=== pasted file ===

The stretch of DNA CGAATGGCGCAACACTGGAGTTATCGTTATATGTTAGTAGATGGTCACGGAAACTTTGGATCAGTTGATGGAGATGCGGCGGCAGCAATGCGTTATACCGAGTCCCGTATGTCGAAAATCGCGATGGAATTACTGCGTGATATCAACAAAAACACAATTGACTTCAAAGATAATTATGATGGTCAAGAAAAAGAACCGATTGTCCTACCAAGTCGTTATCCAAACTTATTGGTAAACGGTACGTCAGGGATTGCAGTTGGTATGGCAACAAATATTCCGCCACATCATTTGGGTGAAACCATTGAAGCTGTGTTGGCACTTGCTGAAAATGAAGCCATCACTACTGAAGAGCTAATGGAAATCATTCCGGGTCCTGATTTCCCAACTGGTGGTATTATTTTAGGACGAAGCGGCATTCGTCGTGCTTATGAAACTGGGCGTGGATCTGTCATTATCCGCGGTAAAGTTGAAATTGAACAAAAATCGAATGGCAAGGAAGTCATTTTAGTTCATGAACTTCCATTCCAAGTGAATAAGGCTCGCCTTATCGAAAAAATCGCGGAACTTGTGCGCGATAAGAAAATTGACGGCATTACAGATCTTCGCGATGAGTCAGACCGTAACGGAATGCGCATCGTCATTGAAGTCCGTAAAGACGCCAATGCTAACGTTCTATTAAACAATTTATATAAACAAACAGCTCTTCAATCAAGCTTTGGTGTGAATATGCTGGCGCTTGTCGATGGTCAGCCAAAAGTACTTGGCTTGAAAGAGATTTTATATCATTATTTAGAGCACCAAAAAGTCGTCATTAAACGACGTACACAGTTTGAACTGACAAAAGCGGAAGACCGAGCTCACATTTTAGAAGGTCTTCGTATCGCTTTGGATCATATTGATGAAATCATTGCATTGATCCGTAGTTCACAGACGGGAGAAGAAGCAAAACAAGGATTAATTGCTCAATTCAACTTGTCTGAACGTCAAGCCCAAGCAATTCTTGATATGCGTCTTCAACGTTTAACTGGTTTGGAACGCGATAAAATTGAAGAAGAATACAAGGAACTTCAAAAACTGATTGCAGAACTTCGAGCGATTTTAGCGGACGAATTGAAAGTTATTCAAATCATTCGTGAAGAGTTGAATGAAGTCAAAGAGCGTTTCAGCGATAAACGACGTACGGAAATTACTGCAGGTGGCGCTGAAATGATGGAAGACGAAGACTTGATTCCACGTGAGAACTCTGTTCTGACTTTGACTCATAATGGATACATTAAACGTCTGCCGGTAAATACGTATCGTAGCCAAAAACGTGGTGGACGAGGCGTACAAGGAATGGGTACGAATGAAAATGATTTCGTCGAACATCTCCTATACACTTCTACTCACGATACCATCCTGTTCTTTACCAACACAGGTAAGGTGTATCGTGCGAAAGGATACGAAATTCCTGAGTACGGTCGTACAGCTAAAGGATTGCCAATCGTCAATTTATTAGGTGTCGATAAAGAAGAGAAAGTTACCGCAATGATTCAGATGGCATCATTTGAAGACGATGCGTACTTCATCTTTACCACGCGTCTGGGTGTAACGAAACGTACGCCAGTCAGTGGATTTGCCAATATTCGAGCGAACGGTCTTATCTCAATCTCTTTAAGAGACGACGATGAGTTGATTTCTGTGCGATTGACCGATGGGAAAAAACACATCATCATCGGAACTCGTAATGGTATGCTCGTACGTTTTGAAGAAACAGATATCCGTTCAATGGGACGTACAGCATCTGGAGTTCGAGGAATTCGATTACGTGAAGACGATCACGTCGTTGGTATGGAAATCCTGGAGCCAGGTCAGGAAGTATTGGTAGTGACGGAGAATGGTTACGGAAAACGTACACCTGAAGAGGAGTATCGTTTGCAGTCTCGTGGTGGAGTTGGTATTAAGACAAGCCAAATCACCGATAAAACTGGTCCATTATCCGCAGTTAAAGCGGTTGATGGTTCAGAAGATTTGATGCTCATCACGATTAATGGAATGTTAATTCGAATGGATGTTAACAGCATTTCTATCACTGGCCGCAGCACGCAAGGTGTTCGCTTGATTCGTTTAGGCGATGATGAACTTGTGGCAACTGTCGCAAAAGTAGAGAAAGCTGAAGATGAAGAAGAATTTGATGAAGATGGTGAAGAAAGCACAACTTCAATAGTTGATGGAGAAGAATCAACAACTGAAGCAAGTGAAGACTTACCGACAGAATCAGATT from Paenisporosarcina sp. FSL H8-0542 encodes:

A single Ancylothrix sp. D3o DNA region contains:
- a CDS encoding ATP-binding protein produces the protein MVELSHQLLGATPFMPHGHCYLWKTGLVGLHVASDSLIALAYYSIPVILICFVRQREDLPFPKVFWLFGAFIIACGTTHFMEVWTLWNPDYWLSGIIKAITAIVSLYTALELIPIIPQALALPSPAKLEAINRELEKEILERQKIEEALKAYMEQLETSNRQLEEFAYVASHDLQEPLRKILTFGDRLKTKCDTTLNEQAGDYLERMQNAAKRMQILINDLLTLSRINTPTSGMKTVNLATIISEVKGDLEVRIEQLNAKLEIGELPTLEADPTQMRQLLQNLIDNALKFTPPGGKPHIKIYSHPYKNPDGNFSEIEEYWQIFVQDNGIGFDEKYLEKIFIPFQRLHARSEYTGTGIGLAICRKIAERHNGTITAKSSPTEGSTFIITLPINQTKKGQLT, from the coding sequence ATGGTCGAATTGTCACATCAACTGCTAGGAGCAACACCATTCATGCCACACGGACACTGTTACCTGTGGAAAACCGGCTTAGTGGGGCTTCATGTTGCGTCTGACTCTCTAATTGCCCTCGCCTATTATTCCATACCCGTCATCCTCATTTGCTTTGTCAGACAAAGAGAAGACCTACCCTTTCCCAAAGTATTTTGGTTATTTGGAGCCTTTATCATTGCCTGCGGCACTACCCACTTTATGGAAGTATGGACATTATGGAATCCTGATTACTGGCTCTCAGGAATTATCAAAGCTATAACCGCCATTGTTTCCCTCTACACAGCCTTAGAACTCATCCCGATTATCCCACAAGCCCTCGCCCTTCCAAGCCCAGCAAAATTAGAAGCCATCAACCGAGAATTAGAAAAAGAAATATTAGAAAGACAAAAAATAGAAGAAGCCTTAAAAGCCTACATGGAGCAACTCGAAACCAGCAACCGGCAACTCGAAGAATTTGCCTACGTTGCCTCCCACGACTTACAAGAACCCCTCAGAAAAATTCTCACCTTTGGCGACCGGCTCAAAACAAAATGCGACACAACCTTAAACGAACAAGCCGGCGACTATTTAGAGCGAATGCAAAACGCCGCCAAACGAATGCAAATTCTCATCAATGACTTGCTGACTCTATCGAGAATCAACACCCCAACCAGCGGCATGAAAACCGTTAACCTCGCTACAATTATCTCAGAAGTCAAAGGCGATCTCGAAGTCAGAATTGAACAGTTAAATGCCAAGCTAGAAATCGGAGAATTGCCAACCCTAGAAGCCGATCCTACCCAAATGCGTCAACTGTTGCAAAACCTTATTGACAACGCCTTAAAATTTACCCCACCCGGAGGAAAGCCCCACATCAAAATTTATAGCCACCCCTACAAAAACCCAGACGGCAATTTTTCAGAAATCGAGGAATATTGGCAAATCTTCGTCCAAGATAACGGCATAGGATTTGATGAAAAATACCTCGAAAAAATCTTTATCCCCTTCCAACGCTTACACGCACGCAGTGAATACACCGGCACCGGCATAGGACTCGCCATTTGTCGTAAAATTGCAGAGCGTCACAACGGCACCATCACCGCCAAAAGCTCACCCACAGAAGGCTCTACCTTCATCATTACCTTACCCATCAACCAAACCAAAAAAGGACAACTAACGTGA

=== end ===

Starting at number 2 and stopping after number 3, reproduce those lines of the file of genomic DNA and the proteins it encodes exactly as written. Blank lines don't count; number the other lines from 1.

A single Ancylothrix sp. D3o DNA region contains:
- a CDS encoding ATP-binding protein produces the protein MVELSHQLLGATPFMPHGHCYLWKTGLVGLHVASDSLIALAYYSIPVILICFVRQREDLPFPKVFWLFGAFIIACGTTHFMEVWTLWNPDYWLSGIIKAITAIVSLYTALELIPIIPQALALPSPAKLEAINRELEKEILERQKIEEALKAYMEQLETSNRQLEEFAYVASHDLQEPLRKILTFGDRLKTKCDTTLNEQAGDYLERMQNAAKRMQILINDLLTLSRINTPTSGMKTVNLATIISEVKGDLEVRIEQLNAKLEIGELPTLEADPTQMRQLLQNLIDNALKFTPPGGKPHIKIYSHPYKNPDGNFSEIEEYWQIFVQDNGIGFDEKYLEKIFIPFQRLHARSEYTGTGIGLAICRKIAERHNGTITAKSSPTEGSTFIITLPINQTKKGQLT, from the coding sequence ATGGTCGAATTGTCACATCAACTGCTAGGAGCAACACCATTCATGCCACACGGACACTGTTACCTGTGGAAAACCGGCTTAGTGGGGCTTCATGTTGCGTCTGACTCTCTAATTGCCCTCGCCTATTATTCCATACCCGTCATCCTCATTTGCTTTGTCAGACAAAGAGAAGACCTACCCTTTCCCAAAGTATTTTGGTTATTTGGAGCCTTTATCATTGCCTGCGGCACTACCCACTTTATGGAAGTATGGACATTATGGAATCCTGATTACTGGCTCTCAGGAATTATCAAAGCTATAACCGCCATTGTTTCCCTCTACACAGCCTTAGAACTCATCCCGATTATCCCACAAGCCCTCGCCCTTCCAAGCCCAGCAAAATTAGAAGCCATCAACCGAGAATTAGAAAAAGAAATATTAGAAAGACAAAAAATAGAAGAAGCCTTAAAAGCCTACATGGAGCAACTCGAAACCAGCAACCGGCAACTCGAAGAATTTGCCTACGTTGCCTCCCACGACTTACAAGAACCCCTCAGAAAAATTCTCACCTTTGGCGACCGGCTCAAAACAAAATGCGACACAACCTTAAACGAACAAGCCGGCGACTATTTAGAGCGAATGCAAAACGCCGCCAAACGAATGCAAATTCTCATCAATGACTTGCTGACTCTATCGAGAATCAACACCCCAACCAGCGGCATGAAAACCGTTAACCTCGCTACAATTATCTCAGAAGTCAAAGGCGATCTCGAAGTCAGAATTGAACAGTTAAATGCCAAGCTAGAAATCGGAGAATTGCCAACCCTAGAAGCCGATCCTACCCAAATGCGTCAACTGTTGCAAAACCTTATTGACAACGCCTTAAAATTTACCCCACCCGGAGGAAAGCCCCACATCAAAATTTATAGCCACCCCTACAAAAACCCAGACGGCAATTTTTCAGAAATCGAGGAATATTGGCAAATCTTCGTCCAAGATAACGGCATAGGATTTGATGAAAAATACCTCGAAAAAATCTTTATCCCCTTCCAACGCTTACACGCACGCAGTGAATACACCGGCACCGGCATAGGACTCGCCATTTGTCGTAAAATTGCAGAGCGTCACAACGGCACCATCACCGCCAAAAGCTCACCCACAGAAGGCTCTACCTTCATCATTACCTTACCCATCAACCAAACCAAAAAAGGACAACTAACGTGA